The roundtable was organized by Pertubuhan IKRAM, with the aim of mobilizing and organizing multiple groups of Muslim and moderate multi-religious NGOs into one voice, to represent the voice of the larger mainstream majority of Malaysians. This voice shall take into account the cultural nuances that shape our social fabric and Malaysian life. These nuances include defining aspects of religion, culture, and the socio-economic construct that gave birth to the Malaysian society. The CEDAW reports by WAO and JAG and by MACSA serve as starting points to this discussion. The roundtable was attended by the Chair and some member organizations of MACSA, Pertubuhan IKRAM (Central chapter), and MIZAN.

Issues & Concerns
While Malaysia is a ratifying party to the UN CEDAW convention, we have stipulated eight[1] reservations to the convention, particularly on the commitment to alter social and cultural patterns of conduct for men and women, as well as the complete elimination of differences surrounding marriages, including rights for individuals to enter or dissolve marriages, rights and responsibilities for guardianship of children, and child marriages.

These reservations pay respect to prevailing religious, cultural, and social constructs that are deemed to protect the wellbeing of Malaysians – especially women and children – by way of encouraging healthy practices and conduct, discouraging the opposite, but in no way obstructing the rights of citizenship and livelihood of citizens who do not fall within the definitions of these prevailing norms.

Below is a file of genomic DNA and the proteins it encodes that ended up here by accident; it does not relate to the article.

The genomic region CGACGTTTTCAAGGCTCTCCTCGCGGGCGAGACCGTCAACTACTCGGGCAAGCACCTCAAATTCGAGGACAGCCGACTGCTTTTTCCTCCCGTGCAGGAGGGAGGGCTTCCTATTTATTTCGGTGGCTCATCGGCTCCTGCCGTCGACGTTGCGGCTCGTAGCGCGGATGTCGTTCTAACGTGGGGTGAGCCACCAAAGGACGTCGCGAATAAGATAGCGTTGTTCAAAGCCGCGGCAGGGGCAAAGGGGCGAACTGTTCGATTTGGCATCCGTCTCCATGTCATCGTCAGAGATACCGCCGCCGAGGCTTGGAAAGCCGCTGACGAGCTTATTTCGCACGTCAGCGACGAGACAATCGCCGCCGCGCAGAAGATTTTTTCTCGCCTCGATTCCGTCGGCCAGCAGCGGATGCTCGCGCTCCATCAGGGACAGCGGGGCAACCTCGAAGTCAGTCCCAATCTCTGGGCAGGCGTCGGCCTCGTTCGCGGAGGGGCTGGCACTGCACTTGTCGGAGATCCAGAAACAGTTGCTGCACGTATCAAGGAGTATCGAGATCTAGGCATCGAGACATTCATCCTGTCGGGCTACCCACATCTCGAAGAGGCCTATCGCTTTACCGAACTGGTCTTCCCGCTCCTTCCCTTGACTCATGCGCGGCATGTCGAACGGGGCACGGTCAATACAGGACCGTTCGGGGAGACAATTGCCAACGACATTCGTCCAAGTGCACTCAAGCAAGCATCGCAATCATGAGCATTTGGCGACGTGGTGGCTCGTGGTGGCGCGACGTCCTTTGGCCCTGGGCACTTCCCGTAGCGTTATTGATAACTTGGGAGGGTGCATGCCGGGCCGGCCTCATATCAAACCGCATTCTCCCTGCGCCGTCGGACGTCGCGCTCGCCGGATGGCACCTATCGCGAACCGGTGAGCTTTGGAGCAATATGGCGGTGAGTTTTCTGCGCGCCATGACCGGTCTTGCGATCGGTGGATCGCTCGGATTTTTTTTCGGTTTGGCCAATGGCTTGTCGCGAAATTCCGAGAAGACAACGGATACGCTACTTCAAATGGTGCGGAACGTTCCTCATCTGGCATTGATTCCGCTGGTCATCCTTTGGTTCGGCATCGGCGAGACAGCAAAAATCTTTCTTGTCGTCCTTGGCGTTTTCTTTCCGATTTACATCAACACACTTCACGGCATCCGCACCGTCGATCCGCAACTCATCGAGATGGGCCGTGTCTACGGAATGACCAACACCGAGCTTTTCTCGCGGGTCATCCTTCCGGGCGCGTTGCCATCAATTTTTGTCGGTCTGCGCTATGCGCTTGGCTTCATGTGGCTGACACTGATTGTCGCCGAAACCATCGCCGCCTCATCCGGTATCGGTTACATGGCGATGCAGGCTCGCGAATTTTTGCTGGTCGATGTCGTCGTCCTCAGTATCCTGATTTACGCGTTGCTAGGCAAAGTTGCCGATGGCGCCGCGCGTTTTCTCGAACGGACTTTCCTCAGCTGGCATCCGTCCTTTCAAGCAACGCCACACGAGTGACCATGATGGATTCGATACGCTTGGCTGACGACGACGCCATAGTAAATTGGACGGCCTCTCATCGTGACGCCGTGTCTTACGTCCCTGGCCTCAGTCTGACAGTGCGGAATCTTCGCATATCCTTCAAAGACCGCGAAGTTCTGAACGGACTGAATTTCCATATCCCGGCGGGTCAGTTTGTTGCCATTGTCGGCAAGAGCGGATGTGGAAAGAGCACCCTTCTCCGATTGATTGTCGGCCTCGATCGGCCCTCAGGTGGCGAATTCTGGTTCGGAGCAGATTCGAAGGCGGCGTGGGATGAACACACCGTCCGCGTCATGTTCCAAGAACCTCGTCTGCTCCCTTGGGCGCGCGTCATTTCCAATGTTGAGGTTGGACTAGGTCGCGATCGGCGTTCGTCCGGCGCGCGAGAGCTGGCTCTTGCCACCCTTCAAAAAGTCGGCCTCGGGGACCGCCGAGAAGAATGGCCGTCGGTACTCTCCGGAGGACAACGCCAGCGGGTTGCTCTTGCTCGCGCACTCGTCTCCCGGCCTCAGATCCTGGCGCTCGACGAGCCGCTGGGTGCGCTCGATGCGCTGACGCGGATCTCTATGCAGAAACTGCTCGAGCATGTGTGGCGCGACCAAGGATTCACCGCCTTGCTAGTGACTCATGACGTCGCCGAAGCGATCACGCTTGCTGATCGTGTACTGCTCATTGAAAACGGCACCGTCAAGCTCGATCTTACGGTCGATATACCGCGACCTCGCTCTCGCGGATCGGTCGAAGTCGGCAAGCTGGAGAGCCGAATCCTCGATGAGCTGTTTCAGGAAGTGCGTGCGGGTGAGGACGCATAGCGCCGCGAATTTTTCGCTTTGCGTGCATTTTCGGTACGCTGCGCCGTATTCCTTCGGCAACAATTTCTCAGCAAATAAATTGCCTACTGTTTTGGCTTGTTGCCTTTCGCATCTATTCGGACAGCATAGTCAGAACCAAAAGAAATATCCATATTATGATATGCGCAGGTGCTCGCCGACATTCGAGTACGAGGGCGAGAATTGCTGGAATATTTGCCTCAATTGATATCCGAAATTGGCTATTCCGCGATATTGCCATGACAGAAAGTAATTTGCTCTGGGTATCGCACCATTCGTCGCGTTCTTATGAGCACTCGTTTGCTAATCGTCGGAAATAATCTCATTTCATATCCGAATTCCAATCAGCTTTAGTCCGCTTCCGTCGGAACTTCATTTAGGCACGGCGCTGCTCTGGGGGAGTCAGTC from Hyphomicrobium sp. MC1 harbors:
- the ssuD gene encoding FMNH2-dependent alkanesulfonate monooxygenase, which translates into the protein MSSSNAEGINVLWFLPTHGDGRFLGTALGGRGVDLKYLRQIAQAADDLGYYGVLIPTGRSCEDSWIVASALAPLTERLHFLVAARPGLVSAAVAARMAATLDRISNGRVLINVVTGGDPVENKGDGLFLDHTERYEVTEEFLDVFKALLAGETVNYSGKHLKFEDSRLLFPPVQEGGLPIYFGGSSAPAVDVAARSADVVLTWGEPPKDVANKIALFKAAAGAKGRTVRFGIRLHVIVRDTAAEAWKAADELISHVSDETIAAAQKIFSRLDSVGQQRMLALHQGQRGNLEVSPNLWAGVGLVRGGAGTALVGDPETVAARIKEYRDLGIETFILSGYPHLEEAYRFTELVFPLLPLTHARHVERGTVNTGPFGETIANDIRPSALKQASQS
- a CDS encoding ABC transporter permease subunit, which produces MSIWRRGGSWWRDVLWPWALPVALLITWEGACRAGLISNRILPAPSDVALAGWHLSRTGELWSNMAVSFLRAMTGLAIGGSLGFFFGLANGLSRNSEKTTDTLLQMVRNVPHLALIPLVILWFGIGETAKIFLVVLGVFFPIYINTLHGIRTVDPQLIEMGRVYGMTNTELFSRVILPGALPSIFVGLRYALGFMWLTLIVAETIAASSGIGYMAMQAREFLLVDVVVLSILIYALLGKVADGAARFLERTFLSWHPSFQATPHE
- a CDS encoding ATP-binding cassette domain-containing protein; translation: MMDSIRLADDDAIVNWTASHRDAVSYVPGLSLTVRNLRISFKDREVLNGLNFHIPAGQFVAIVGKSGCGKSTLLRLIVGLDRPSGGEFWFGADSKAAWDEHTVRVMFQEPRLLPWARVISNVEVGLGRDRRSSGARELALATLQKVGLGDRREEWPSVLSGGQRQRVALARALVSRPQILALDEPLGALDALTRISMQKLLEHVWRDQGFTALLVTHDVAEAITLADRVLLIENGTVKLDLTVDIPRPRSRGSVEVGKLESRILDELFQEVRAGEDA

The roundtable acknowledges and agrees the CEDAW Report by WAO and JAG presents evidences of mistreatment of women within the society and gaps in the prevailing legal systems, which brought rise to six cases featured by the report. These 6 cases are marital rape, unilateral conversion of children under custody, female genital mutilation (FGM), injustice towards migrant workers, registration of foreign spouses, and a transgender woman. However, the roundtable wishes to highlight the evident lack of academic discipline within the report, which took on a heavily anecdotal approach. For example, the terminologies utilized by the report, such as the FGM and the concept of within-marriage “rape”, heavily embody its biased and unenlightened position on practices which already have religious and cultural positions (the actual religious ruling on the practice is a completely separate matter, requiring education and nuance).